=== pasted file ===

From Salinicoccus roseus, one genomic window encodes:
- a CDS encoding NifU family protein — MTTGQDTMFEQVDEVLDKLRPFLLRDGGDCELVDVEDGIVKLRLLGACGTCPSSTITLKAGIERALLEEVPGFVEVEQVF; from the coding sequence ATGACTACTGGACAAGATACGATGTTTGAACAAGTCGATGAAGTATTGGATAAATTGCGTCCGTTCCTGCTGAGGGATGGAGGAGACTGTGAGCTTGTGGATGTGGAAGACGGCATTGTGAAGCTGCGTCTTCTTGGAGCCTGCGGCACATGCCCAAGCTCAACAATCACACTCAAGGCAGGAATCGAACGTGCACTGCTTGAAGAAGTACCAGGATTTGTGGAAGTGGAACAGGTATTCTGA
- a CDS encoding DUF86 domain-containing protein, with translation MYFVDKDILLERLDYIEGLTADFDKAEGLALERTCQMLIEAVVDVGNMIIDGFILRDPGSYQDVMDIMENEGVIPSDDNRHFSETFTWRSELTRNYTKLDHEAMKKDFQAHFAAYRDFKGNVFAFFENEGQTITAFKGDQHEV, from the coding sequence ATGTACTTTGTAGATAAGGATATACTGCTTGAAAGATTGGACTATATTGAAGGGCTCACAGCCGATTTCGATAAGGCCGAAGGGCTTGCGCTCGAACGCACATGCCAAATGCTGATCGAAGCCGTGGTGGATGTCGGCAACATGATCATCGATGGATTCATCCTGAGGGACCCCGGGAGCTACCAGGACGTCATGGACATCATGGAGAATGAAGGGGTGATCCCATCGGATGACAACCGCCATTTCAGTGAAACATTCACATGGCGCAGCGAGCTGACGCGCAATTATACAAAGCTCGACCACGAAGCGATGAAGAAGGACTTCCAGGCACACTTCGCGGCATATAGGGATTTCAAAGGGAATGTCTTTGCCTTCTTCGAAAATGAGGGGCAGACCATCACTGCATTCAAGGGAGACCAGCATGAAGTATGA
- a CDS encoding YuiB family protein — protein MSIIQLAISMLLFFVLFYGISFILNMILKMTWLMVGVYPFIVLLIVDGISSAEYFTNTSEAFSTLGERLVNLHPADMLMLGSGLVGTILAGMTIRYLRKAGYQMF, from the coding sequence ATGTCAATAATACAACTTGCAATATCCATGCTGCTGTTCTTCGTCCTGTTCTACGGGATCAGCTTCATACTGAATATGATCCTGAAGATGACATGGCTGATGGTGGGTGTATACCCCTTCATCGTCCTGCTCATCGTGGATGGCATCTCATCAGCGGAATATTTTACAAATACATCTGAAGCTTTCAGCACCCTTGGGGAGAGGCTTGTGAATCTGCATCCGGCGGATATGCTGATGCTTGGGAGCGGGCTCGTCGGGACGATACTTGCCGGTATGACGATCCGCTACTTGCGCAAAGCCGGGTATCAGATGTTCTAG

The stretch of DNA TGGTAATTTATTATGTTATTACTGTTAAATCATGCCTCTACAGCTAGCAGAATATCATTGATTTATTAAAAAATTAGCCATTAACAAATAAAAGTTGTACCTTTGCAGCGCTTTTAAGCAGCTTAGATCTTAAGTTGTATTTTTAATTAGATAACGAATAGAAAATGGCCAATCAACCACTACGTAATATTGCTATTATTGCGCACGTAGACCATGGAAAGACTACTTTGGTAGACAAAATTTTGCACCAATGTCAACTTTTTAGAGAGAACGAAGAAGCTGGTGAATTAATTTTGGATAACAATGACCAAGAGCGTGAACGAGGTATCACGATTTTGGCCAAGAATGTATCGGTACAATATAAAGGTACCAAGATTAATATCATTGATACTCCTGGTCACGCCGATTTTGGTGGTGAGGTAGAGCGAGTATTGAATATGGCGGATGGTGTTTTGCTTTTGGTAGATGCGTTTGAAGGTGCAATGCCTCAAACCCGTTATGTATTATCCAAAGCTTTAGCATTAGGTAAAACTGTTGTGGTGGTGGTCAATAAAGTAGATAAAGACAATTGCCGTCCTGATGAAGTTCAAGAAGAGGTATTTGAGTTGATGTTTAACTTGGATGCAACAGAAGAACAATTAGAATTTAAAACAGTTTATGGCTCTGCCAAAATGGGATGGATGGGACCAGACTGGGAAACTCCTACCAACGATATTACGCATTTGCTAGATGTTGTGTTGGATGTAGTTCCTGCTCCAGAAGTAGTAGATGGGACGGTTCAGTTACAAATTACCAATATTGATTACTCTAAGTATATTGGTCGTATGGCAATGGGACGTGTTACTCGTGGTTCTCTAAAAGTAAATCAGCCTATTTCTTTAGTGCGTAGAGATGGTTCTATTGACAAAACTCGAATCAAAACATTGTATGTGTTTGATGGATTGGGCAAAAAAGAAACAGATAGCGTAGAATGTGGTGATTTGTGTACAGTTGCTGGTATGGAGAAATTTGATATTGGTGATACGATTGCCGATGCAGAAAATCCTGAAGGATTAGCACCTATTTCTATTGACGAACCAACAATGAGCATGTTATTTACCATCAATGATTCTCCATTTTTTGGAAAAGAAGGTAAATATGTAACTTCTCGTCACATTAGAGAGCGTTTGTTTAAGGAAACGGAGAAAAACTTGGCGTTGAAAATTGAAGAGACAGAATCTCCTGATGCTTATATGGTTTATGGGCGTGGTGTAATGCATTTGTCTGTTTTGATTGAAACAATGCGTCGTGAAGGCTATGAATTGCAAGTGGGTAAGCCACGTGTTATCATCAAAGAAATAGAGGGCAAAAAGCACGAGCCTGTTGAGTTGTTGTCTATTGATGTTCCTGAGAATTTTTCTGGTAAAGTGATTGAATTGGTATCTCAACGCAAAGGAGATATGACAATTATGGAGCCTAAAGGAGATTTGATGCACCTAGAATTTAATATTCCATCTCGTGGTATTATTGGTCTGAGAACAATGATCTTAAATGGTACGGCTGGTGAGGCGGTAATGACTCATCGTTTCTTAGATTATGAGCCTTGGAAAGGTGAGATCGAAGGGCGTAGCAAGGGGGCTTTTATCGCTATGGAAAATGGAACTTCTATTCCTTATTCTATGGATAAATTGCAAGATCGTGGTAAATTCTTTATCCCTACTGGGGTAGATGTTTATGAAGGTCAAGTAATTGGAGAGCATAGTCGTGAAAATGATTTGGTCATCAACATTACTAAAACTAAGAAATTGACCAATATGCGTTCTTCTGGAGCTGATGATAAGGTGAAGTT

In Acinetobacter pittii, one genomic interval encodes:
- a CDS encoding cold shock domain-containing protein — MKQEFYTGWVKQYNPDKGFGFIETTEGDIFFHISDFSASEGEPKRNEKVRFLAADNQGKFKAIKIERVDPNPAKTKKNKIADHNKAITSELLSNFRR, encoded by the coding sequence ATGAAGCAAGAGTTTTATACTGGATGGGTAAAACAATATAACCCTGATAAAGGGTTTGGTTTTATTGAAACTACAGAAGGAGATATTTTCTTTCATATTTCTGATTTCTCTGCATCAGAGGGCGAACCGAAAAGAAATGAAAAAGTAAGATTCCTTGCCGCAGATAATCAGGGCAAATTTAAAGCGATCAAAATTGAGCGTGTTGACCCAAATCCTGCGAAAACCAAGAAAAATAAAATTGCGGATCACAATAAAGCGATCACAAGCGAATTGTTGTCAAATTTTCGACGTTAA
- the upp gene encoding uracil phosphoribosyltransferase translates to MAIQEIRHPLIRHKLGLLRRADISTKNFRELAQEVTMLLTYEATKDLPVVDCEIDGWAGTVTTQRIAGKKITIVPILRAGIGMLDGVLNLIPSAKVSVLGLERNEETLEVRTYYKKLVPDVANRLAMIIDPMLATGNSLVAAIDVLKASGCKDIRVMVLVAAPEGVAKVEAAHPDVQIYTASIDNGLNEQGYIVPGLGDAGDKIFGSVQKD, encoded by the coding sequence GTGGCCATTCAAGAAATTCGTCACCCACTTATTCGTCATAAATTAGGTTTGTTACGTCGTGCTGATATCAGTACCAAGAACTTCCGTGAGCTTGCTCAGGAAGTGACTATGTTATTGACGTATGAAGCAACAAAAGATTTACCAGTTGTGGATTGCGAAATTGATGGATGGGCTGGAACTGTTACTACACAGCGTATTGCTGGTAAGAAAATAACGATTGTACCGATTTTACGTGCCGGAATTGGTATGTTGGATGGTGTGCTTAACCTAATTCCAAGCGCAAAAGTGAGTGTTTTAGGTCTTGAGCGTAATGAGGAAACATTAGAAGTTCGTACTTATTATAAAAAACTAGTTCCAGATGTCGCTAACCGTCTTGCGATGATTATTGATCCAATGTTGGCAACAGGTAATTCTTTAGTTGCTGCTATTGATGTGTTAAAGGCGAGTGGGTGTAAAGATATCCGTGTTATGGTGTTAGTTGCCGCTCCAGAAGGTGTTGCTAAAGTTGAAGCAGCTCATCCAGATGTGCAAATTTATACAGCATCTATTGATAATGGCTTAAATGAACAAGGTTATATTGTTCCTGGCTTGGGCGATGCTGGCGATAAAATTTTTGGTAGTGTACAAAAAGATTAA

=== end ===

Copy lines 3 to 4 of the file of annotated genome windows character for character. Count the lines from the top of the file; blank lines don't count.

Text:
- a CDS encoding DUF86 domain-containing protein, with translation MYFVDKDILLERLDYIEGLTADFDKAEGLALERTCQMLIEAVVDVGNMIIDGFILRDPGSYQDVMDIMENEGVIPSDDNRHFSETFTWRSELTRNYTKLDHEAMKKDFQAHFAAYRDFKGNVFAFFENEGQTITAFKGDQHEV, from the coding sequence ATGTACTTTGTAGATAAGGATATACTGCTTGAAAGATTGGACTATATTGAAGGGCTCACAGCCGATTTCGATAAGGCCGAAGGGCTTGCGCTCGAACGCACATGCCAAATGCTGATCGAAGCCGTGGTGGATGTCGGCAACATGATCATCGATGGATTCATCCTGAGGGACCCCGGGAGCTACCAGGACGTCATGGACATCATGGAGAATGAAGGGGTGATCCCATCGGATGACAACCGCCATTTCAGTGAAACATTCACATGGCGCAGCGAGCTGACGCGCAATTATACAAAGCTCGACCACGAAGCGATGAAGAAGGACTTCCAGGCACACTTCGCGGCATATAGGGATTTCAAAGGGAATGTCTTTGCCTTCTTCGAAAATGAGGGGCAGACCATCACTGCATTCAAGGGAGACCAGCATGAAGTATGA
- a CDS encoding YuiB family protein — protein MSIIQLAISMLLFFVLFYGISFILNMILKMTWLMVGVYPFIVLLIVDGISSAEYFTNTSEAFSTLGERLVNLHPADMLMLGSGLVGTILAGMTIRYLRKAGYQMF, from the coding sequence ATGTCAATAATACAACTTGCAATATCCATGCTGCTGTTCTTCGTCCTGTTCTACGGGATCAGCTTCATACTGAATATGATCCTGAAGATGACATGGCTGATGGTGGGTGTATACCCCTTCATCGTCCTGCTCATCGTGGATGGCATCTCATCAGCGGAATATTTTACAAATACATCTGAAGCTTTCAGCACCCTTGGGGAGAGGCTTGTGAATCTGCATCCGGCGGATATGCTGATGCTTGGGAGCGGGCTCGTCGGGACGATACTTGCCGGTATGACGATCCGCTACTTGCGCAAAGCCGGGTATCAGATGTTCTAG